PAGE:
Boston's Success Could Be Lesson for D.C. Schools
Tuesday, May 9, 2006
BOSTON -- The sprawling old urban high school in a diverse middle-class neighborhood is so clean and quiet, it has the feel of an empty summer day. Eleventh-graders in one class work silently on algebra as a teacher roams, whispering pointers to individuals. Outside, the yellow brick halls are graffiti-free. And for the first time in a decade, the bathrooms are unlocked all day. In fact, the only remaining indicator of the Hyde Park school's urban existence is a metal detector at the front door.
This is the gleaming new face of the Boston public school system. Once so overwrought with racial conflict that it was deemed broken beyond repair, it is now held up as a model of urban school reform.
In the past 10 years, the Boston schools, led by the same superintendent, have seen a steady upward trajectory of performance. State and national tests show that while reading gains have been slower, mirroring national trends, math performance has been extraordinary. Seventy percent of 10th-graders passed math last year, compared with 25 percent in 1998. During the same time period, proficiency in language arts among fourth-graders went from 4 percent to 25 percent. Eighth-grade math performance has gone from 11 percent proficient in 1998 to 17 percent proficient today.
And 76 percent of the Class of 2004 -- the most recent tally -- pursued postsecondary education or training, up seven percentage points from the Class of 2000.
Officials in Boston have achieved these gains with a school district that is remarkably similar to that of Washington, D.C., in terms of minority demographics, poverty levels and overall budget. Few would dispute, however, that today the two districts are a universe apart in quality of instruction, leadership stability and achievement.
As urban schools nationally demonstrate growth in both state-mandated student assessments and administrative operations, Washington has consistently hovered at the bottom of the pack, showing some modest gains only last year, and has yet to turn the corner on stability. Whereas Boston's chief school officer, Superintendent Thomas W. Payzant, has been in place for a decade, Washington's superintendent, Clifford B. Janey, came to the job 18 months ago and is the fifth person to run the District's schools in 10 years.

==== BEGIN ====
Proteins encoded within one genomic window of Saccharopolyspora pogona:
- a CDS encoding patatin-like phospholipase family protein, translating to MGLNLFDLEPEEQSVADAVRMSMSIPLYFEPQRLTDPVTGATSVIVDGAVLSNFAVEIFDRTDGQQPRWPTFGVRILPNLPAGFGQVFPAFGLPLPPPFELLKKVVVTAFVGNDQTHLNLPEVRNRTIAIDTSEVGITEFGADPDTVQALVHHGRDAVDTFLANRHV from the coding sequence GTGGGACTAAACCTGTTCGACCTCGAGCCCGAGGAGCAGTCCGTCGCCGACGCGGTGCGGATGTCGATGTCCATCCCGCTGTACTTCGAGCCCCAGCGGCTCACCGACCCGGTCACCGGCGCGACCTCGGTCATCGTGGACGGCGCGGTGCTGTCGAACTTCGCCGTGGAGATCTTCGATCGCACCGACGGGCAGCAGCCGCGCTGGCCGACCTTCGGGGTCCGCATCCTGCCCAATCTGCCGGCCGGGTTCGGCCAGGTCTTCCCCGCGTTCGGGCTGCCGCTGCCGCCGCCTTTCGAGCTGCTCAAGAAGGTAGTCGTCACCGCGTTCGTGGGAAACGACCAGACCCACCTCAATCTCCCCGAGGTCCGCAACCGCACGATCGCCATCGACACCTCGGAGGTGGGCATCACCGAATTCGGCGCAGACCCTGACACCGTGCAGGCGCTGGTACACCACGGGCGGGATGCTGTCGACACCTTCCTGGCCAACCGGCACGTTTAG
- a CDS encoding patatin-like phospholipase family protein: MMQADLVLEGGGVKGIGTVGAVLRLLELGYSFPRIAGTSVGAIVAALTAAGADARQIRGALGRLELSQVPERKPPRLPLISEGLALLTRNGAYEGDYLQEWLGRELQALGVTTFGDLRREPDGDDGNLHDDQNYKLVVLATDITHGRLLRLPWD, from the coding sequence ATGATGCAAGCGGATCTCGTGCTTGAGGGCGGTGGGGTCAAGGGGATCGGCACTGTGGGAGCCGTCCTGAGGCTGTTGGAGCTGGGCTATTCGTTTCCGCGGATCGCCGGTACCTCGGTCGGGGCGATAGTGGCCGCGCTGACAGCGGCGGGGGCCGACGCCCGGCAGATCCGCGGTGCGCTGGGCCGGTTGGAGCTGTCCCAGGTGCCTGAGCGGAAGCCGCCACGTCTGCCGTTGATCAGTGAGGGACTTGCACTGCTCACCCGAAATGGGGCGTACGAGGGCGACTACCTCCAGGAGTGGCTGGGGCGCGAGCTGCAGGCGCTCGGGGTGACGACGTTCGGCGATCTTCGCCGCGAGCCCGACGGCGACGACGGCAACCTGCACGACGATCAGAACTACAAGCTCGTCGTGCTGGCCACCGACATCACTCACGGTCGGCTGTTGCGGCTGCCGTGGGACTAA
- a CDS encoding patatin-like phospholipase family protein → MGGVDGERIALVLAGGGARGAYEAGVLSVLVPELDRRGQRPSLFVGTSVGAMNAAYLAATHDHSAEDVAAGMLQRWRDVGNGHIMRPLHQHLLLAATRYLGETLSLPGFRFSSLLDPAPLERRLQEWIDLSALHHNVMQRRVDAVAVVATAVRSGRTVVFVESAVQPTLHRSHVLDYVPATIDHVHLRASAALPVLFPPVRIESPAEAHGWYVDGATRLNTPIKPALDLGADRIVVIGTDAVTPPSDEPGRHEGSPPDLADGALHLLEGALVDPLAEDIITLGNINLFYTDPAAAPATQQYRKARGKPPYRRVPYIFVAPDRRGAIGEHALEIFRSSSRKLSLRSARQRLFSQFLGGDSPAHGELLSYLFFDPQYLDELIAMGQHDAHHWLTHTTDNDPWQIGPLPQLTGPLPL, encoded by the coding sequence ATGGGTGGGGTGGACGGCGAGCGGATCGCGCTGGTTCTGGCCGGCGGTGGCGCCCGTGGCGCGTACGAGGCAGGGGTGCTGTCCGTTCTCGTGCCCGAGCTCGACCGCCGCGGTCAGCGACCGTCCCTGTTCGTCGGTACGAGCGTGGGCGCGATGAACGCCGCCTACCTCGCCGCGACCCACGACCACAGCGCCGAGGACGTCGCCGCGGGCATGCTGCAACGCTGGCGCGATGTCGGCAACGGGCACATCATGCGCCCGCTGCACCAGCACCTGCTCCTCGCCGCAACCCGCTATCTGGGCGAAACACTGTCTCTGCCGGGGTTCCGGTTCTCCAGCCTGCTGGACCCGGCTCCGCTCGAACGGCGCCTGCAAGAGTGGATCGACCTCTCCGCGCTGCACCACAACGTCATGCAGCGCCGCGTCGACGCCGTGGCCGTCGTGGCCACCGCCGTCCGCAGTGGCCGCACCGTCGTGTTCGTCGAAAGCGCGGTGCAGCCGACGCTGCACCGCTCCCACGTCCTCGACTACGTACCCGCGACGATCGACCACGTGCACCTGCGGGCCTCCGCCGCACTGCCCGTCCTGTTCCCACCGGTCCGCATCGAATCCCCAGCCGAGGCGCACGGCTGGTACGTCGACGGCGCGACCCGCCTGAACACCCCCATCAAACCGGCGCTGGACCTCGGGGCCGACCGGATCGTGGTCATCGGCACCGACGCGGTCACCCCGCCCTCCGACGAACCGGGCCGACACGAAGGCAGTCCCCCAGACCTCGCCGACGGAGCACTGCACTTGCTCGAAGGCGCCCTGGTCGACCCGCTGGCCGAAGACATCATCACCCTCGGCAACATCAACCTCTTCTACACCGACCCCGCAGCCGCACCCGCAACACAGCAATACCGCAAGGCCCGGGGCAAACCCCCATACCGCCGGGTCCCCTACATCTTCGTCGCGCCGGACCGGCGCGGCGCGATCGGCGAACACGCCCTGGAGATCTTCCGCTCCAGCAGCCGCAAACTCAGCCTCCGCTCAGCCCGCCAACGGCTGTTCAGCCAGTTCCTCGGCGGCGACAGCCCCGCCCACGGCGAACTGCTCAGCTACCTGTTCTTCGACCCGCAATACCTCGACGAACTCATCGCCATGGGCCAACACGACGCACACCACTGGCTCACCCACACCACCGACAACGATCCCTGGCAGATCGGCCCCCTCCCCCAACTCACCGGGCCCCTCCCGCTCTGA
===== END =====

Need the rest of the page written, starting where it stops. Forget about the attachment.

Payzant walked into a similar and troubled situation in 1995. Court-ordered busing in the mid-1970s, and the sometimes violent resistance to it, had turned a decent operation into one of the most chaotic in the nation. There was no coherent curriculum, and there were no published standards for students or teachers. Financial and personnel accounting were archaic. And there were disproportionate funding allocations for special-needs kids. Superintendents turned over regularly after wrestling with a contentious and divisive school board.
Shortly before Payzant arrived, the city voted to shift from a fractious elected board of education to a board appointed by Mayor Thomas M. Menino -- a factor many say has been key to the superintendent's success. Another was that he toughed it out.
"There is routinely a lot of turnover in urban school districts. From the perspective of the teachers, each year brings a new set of goals, new programs, a new set of expectations. . . . And they haven't even begun to understand last year's plan," said Payzant, 65, who is widely credited with the turnaround and who is retiring in June. "From Day One here, you have to have a consistent plan and everyone on the same page."
Through partnerships with the city government, local universities and outside funders, the system has plowed money into developing standards, training teachers and principals, and splitting mega-high schools into learning boutiques.
Janey said in a interview that, like other urban administrators, he has looked to Boston (where he once worked) for "constructive guidance" as he struggles to bolster Washington's abysmal record. He has adapted Boston's standards in reading, language arts and math for the District and he has switched Washington to the Massachusetts assessment model, a new testing system that was administered for the first time last month.
Still, potential benefactors and educators are watching nervously, many privately fretting that although he is on the right track, Janey is moving too slowly. Some fault him for not immediately embracing outside financial contributors and foundations interested in providing the kind of extra money that was critical for Boston's progress.